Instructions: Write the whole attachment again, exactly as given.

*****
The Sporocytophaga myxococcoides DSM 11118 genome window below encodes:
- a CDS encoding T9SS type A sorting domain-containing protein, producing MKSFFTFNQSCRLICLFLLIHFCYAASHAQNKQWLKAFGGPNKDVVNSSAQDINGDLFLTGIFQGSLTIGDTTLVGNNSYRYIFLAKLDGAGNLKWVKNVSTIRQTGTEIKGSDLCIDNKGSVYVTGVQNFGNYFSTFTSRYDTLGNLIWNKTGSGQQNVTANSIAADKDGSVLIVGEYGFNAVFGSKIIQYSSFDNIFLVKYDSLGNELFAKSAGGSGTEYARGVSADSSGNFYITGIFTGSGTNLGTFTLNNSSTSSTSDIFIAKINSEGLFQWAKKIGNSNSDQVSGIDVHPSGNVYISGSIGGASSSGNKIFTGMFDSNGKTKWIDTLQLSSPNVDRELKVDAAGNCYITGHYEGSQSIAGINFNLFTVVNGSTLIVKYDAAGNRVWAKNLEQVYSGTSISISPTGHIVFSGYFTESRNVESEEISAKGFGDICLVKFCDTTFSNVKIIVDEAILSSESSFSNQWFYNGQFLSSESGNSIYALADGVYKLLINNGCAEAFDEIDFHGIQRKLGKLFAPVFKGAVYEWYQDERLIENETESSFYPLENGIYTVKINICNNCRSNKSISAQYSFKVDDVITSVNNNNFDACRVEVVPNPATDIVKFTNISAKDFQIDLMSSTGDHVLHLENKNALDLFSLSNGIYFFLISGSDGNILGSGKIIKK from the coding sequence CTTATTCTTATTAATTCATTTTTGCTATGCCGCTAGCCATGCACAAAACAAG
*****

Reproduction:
The Sporocytophaga myxococcoides DSM 11118 genome window below encodes:
- a CDS encoding T9SS type A sorting domain-containing protein, producing MKSFFTFNQSCRLICLFLLIHFCYAASHAQNKQWLKAFGGPNKDVVNSSAQDINGDLFLTGIFQGSLTIGDTTLVGNNSYRYIFLAKLDGAGNLKWVKNVSTIRQTGTEIKGSDLCIDNKGSVYVTGVQNFGNYFSTFTSRYDTLGNLIWNKTGSGQQNVTANSIAADKDGSVLIVGEYGFNAVFGSKIIQYSSFDNIFLVKYDSLGNELFAKSAGGSGTEYARGVSADSSGNFYITGIFTGSGTNLGTFTLNNSSTSSTSDIFIAKINSEGLFQWAKKIGNSNSDQVSGIDVHPSGNVYISGSIGGASSSGNKIFTGMFDSNGKTKWIDTLQLSSPNVDRELKVDAAGNCYITGHYEGSQSIAGINFNLFTVVNGSTLIVKYDAAGNRVWAKNLEQVYSGTSISISPTGHIVFSGYFTESRNVESEEISAKGFGDICLVKFCDTTFSNVKIIVDEAILSSESSFSNQWFYNGQFLSSESGNSIYALADGVYKLLINNGCAEAFDEIDFHGIQRKLGKLFAPVFKGAVYEWYQDERLIENETESSFYPLENGIYTVKINICNNCRSNKSISAQYSFKVDDVITSVNNNNFDACRVEVVPNPATDIVKFTNISAKDFQIDLMSSTGDHVLHLENKNALDLFSLSNGIYFFLISGSDGNILGSGKIIKK from the coding sequence CTTATTCTTATTAATTCATTTTTGCTATGCCGCTAGCCATGCACAAAACAAG